In a sign of the advancing path towards that first launch, L2 information has confirmed NASA’s Liquid Engine Office has now selected the first four engines that will loft the monster rocket uphill.
The four engines – ME-2045, ME-2056, ME-2058, and ME-2060 – are all established Shuttle veterans with numerous successful missions under their belts.
Per L2 SSME Flight Readiness Review (FRR) and Green Book documentation, ME-2045 – the most experienced engine set to fly on EM-1 – flew on STS-89, 95, 92, 102 and 105 in its Block IIA configuration, along with STS-110, 113, 121, 118, 127, 131 – and the final shuttle mission with Atlantis on STS-135 – in its Block II configuration.
The upgrade path for the SSME saw the Block IIA as an intermediate upgrade from Block I, after which followed the full Block II configuration. Changes made to the engines did not affect either the engine or the powerhead serial numbers.
The main change from Block IIA to Block II was the use of a new High Pressure Fuel Turbopump (HPFTP). However, there were also other changes made during this process, per the “SSME Bible” (L2).
In contrast, the Block I to Block IIA upgrade involved new engine serial numbers, such as the main combustion chamber, which was new. However, they were mated to the old powerheads, whose serial numbers did not change.
The next engine selected for EM-1 – ME-2056 – flew on STS-104 and 109 in its Block IIA, before becoming involved in STS-114 and STS-121 as a Block II engine.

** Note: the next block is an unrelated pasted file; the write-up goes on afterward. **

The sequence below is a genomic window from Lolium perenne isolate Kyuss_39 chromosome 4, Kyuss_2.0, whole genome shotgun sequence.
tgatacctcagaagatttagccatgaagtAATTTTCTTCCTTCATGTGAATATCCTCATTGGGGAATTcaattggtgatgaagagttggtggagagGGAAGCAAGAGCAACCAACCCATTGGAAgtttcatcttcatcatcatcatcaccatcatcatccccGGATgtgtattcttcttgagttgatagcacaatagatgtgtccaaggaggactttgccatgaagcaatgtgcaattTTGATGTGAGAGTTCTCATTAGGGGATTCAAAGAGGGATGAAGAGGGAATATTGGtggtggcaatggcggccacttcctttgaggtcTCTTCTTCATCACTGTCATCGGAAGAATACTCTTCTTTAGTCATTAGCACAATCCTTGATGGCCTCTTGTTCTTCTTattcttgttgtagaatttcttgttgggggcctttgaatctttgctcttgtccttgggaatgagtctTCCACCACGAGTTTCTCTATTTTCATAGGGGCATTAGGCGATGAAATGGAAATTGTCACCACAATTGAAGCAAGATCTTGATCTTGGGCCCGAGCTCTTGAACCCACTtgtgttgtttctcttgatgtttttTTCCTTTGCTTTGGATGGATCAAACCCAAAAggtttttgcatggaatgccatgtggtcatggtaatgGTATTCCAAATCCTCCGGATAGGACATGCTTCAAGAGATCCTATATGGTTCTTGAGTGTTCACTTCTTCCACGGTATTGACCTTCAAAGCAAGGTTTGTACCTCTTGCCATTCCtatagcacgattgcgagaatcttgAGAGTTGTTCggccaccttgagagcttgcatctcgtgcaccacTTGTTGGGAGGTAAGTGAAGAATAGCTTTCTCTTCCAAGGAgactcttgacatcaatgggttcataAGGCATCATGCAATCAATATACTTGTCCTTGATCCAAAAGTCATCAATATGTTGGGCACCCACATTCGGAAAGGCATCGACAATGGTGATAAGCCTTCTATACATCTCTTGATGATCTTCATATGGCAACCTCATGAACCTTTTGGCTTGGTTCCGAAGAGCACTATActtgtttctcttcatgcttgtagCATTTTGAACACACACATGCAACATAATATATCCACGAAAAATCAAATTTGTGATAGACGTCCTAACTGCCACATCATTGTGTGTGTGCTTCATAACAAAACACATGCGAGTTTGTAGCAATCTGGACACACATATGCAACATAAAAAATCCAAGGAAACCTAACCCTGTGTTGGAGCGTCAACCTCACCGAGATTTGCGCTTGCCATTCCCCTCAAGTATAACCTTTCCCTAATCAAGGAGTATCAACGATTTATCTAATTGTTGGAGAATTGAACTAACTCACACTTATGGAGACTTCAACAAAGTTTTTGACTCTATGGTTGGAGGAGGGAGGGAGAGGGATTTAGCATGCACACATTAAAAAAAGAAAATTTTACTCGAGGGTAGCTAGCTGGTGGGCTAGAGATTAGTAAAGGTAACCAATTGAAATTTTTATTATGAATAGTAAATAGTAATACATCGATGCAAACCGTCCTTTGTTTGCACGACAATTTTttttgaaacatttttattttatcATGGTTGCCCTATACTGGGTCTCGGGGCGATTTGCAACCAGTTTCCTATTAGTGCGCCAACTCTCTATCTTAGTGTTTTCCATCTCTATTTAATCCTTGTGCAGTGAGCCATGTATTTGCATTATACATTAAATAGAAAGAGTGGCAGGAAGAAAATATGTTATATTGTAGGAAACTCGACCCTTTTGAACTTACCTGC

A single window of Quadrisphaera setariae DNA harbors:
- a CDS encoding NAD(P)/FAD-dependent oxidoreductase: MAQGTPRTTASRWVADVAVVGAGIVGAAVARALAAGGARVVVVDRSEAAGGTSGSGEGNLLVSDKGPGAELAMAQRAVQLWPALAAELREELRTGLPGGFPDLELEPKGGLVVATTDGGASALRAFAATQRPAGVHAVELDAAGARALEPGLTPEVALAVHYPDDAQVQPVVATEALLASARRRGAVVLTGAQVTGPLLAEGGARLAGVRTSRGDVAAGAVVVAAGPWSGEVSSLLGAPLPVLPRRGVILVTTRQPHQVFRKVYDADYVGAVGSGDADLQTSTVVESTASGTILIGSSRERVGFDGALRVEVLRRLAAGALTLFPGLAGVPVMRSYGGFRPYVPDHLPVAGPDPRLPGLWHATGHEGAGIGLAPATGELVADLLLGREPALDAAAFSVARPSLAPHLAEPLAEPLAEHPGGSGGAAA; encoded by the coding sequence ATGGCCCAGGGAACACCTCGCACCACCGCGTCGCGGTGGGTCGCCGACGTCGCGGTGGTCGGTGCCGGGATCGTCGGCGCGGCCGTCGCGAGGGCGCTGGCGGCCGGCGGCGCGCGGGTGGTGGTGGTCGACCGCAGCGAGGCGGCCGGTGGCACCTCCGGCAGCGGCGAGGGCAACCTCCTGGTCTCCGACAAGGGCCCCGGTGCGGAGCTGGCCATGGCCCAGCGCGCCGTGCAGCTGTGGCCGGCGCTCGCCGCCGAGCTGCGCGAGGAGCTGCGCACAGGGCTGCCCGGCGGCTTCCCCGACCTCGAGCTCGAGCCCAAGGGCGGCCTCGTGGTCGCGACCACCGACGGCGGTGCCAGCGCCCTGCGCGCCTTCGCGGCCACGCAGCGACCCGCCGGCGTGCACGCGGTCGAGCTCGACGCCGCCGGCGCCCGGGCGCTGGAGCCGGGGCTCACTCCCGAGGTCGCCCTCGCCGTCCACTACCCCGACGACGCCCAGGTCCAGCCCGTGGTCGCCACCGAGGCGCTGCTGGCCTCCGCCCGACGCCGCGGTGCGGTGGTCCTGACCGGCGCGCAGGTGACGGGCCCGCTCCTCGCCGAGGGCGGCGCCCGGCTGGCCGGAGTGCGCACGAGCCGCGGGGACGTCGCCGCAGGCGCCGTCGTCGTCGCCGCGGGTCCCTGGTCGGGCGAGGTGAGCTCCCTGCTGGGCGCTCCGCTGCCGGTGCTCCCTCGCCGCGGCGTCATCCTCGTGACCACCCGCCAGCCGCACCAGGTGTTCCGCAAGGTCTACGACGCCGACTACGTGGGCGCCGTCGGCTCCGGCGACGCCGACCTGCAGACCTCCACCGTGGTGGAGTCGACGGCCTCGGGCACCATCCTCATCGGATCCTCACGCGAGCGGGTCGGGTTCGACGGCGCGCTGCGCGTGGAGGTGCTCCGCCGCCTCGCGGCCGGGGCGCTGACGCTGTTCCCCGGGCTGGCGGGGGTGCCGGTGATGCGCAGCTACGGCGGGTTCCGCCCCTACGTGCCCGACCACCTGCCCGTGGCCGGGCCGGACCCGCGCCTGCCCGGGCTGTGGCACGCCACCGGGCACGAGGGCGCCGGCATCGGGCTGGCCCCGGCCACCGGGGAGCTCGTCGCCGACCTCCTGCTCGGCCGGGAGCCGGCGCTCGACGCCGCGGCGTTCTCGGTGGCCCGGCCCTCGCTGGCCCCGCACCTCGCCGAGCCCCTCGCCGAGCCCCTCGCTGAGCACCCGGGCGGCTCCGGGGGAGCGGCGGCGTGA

ME-2058 and ME-2060 are newer engines, both flying only in their Block II configuration.
ME-2058 flew with STS-116, 120, 124, 119, 129 and 133, while ME-2060 helped push STS-127, 131 and STS-135 into orbit.
These four engines are scheduled to be delivered from their current home at the Stennis Space Center to MAF at one-month intervals beginning in September 2015.
SLS will see the engines being installed into the core at MAF, ahead of being shipped to the Kennedy Space Center (KSC).
After the last of those engines are delivered in December 2015, four more engines will be prepared and tested as contingency engines, to be available in case one or more of the first four engines need to be replaced.
These contingency engines will be ME-2047, ME-2059, ME-2062, and ME-2063.
Providing there are no problems with the EM-1 set, these next four engines are now all-but confirmed as being the engine set for SLS’ second mission into space, which may become a specific payload mission in 2019.
This intermediate mission may debut the new Exploration Upper Stage (EUS) ahead of SLS’ third mission, which is known as Exploration Mission -2 (EM-2).
EM-2 is set to be the first launch of a crewed Orion, on a mission to explore a captured asteroid near the Moon.
(Images: Via NASA and L2 content from L2′s SLS and SSME specific L2 sections, which includes, presentations, videos, graphics and internal – interactive with actual SLS engineers – updates on the SLS and HLV, available on no other site.)
(L2 is – as it has been for the past several years – providing full exclusive SLS and Exploration Planning coverage.
We have Ignition: NASA Space Launch System RS-25 Engine Fires Up for Third Test in Series